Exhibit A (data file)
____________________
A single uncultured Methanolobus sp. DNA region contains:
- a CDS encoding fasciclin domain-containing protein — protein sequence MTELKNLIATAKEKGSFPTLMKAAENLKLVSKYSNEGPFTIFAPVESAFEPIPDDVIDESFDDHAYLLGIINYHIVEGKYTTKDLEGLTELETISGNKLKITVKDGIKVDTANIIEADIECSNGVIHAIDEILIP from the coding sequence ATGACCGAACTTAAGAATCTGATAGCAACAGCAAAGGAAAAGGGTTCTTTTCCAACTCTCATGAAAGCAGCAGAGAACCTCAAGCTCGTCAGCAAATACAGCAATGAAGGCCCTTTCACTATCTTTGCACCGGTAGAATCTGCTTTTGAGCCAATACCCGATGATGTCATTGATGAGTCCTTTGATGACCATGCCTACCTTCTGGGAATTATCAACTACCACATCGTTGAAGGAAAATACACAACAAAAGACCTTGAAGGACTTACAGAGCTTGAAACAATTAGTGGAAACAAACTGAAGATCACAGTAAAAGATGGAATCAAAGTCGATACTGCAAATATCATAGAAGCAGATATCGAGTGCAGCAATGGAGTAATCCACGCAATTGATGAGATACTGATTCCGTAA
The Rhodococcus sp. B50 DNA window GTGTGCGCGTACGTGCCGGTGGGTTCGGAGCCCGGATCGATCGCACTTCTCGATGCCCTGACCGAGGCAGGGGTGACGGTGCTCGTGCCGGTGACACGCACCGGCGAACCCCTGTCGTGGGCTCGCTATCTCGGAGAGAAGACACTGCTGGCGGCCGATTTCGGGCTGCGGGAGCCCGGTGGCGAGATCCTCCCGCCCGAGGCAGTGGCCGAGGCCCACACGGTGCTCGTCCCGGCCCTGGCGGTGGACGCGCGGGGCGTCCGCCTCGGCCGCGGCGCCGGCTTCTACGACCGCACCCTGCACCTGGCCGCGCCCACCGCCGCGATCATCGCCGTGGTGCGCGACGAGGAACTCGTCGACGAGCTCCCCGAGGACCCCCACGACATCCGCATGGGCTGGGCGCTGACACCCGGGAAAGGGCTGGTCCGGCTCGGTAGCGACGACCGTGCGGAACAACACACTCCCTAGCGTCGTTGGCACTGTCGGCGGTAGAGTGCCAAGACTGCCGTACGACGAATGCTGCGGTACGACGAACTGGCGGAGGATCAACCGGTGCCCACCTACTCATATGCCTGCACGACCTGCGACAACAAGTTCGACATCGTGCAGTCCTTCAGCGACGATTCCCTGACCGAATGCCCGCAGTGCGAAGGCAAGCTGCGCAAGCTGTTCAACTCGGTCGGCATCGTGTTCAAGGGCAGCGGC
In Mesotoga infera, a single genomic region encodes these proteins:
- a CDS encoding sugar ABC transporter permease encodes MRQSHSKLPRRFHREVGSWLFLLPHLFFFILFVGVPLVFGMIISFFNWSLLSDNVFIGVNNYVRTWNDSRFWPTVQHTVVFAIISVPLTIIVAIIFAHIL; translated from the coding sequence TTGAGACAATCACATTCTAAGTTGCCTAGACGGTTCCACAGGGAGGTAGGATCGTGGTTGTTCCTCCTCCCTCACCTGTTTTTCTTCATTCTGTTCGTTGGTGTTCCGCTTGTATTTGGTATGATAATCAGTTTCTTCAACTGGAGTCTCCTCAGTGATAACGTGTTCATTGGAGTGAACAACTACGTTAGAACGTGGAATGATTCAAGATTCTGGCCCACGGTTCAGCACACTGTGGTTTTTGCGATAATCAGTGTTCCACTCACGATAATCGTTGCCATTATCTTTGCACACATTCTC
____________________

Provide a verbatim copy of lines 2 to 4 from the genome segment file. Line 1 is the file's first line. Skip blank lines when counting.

- a CDS encoding fasciclin domain-containing protein — protein sequence MTELKNLIATAKEKGSFPTLMKAAENLKLVSKYSNEGPFTIFAPVESAFEPIPDDVIDESFDDHAYLLGIINYHIVEGKYTTKDLEGLTELETISGNKLKITVKDGIKVDTANIIEADIECSNGVIHAIDEILIP from the coding sequence ATGACCGAACTTAAGAATCTGATAGCAACAGCAAAGGAAAAGGGTTCTTTTCCAACTCTCATGAAAGCAGCAGAGAACCTCAAGCTCGTCAGCAAATACAGCAATGAAGGCCCTTTCACTATCTTTGCACCGGTAGAATCTGCTTTTGAGCCAATACCCGATGATGTCATTGATGAGTCCTTTGATGACCATGCCTACCTTCTGGGAATTATCAACTACCACATCGTTGAAGGAAAATACACAACAAAAGACCTTGAAGGACTTACAGAGCTTGAAACAATTAGTGGAAACAAACTGAAGATCACAGTAAAAGATGGAATCAAAGTCGATACTGCAAATATCATAGAAGCAGATATCGAGTGCAGCAATGGAGTAATCCACGCAATTGATGAGATACTGATTCCGTAA
The Rhodococcus sp. B50 DNA window GTGTGCGCGTACGTGCCGGTGGGTTCGGAGCCCGGATCGATCGCACTTCTCGATGCCCTGACCGAGGCAGGGGTGACGGTGCTCGTGCCGGTGACACGCACCGGCGAACCCCTGTCGTGGGCTCGCTATCTCGGAGAGAAGACACTGCTGGCGGCCGATTTCGGGCTGCGGGAGCCCGGTGGCGAGATCCTCCCGCCCGAGGCAGTGGCCGAGGCCCACACGGTGCTCGTCCCGGCCCTGGCGGTGGACGCGCGGGGCGTCCGCCTCGGCCGCGGCGCCGGCTTCTACGACCGCACCCTGCACCTGGCCGCGCCCACCGCCGCGATCATCGCCGTGGTGCGCGACGAGGAACTCGTCGACGAGCTCCCCGAGGACCCCCACGACATCCGCATGGGCTGGGCGCTGACACCCGGGAAAGGGCTGGTCCGGCTCGGTAGCGACGACCGTGCGGAACAACACACTCCCTAGCGTCGTTGGCACTGTCGGCGGTAGAGTGCCAAGACTGCCGTACGACGAATGCTGCGGTACGACGAACTGGCGGAGGATCAACCGGTGCCCACCTACTCATATGCCTGCACGACCTGCGACAACAAGTTCGACATCGTGCAGTCCTTCAGCGACGATTCCCTGACCGAATGCCCGCAGTGCGAAGGCAAGCTGCGCAAGCTGTTCAACTCGGTCGGCATCGTGTTCAAGGGCAGCGGC
In Mesotoga infera, a single genomic region encodes these proteins: